Link found between body size, physical activity, sex, life expectancy
A person’s body size, physical activity and sex were associated with the possibility that person reached 90 years of age, according to findings recently published in the Journal of Epidemiology & Community Health.
“Most of the current longevity studies investigated men only, or combined both sexes,” Lloyd Brandts, PhD candidate, and Piet A. van den Brandt, professor in the department of epidemiology at Maastricht University Medical Centre in The Netherlands, wrote.
“However, men and women follow different survival patterns, which may be determined by differences in hormones, genetics and/or lifestyle. Therefore, it would be interesting to investigate the relation between BMI and physical activity, and longevity separately for men and women,” they added.
Brandts and van den Brandt analyzed data from a previously existing cohort of 5,479 Dutch residents born in either 1916 or 1917. This cohort also completed a questionnaire in 1986 and then was followed until they turned 90 years or passed away.
They found that women who were still alive at 90 years tended to be taller, weighed less in 1986, and gained less weight since turning 20 years of age. Such associations were not found in men.
They also found that men who engaged in physical activity for more than 90 minutes a day were 39% more likely to reach 90 years than those who were active for less than 30 minutes. Each additional 30 minutes of daily physical activity the men participated in led to a 5% increase in the likelihood of reaching 90 years. Such associations were not found in women.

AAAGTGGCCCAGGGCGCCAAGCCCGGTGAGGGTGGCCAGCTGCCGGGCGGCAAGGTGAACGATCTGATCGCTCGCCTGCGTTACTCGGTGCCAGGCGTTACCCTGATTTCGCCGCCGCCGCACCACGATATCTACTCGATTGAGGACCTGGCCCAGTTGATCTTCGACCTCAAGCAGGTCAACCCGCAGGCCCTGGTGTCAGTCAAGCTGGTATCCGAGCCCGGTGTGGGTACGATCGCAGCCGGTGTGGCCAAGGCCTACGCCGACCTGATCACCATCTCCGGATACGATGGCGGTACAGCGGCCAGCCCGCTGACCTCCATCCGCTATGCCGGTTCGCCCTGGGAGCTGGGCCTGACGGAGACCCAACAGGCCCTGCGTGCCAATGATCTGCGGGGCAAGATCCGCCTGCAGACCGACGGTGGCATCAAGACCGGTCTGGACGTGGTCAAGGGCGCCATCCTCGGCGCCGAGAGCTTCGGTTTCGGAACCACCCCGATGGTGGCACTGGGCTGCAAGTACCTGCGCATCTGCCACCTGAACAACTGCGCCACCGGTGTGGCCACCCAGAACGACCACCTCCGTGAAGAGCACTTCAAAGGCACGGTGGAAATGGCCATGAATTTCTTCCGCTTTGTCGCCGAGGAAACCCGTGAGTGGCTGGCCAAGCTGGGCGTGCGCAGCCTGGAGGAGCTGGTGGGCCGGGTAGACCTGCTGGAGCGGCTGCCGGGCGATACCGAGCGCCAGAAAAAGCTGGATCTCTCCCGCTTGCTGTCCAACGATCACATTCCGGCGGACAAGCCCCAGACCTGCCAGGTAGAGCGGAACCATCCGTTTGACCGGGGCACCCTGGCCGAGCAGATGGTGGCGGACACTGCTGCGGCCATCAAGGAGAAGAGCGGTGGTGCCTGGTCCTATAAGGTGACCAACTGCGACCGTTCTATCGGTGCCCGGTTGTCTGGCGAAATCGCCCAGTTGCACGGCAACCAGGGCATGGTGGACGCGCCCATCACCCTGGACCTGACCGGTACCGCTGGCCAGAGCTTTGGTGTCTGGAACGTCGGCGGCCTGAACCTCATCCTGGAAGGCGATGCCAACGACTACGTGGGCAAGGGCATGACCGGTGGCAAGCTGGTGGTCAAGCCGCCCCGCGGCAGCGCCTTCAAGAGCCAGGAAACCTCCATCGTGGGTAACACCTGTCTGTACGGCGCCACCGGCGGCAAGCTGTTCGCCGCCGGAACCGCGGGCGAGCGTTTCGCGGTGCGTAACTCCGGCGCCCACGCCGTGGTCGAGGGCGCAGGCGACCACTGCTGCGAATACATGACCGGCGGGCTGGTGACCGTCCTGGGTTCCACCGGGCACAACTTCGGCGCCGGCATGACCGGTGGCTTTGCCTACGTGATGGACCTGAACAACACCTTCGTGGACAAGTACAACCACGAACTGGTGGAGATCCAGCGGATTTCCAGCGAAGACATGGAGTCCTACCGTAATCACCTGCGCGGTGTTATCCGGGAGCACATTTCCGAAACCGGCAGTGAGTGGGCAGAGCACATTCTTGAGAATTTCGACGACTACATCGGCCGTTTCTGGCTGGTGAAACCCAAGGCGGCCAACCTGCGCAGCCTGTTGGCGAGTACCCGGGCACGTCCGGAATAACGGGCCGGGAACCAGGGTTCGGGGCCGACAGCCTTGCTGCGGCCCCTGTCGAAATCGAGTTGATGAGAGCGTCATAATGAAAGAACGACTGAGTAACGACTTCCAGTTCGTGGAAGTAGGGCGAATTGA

Brandts and van den Brandt discussed how some of their findings relate to prior research.
“Although it is still unclear whether height and longevity are associated, our results indicate that the underlying mechanisms may differ by sex. We can only speculate as to why height is differentially associated with reaching longevity between men and women in our study. Maybe, the observed relationship is related to shrinkage, which is more common in women during aging. However, no data were available to further investigate this relationship,” they wrote.
The findings are based on large numbers of people close to the same age and one of only several studies that distinguished between the lifestyle factors that could be linked to long life between men and women, strengthening the current study’s results, according to a press release. – by Janel Miller
Disclosures: The authors report no relevant financial disclosures.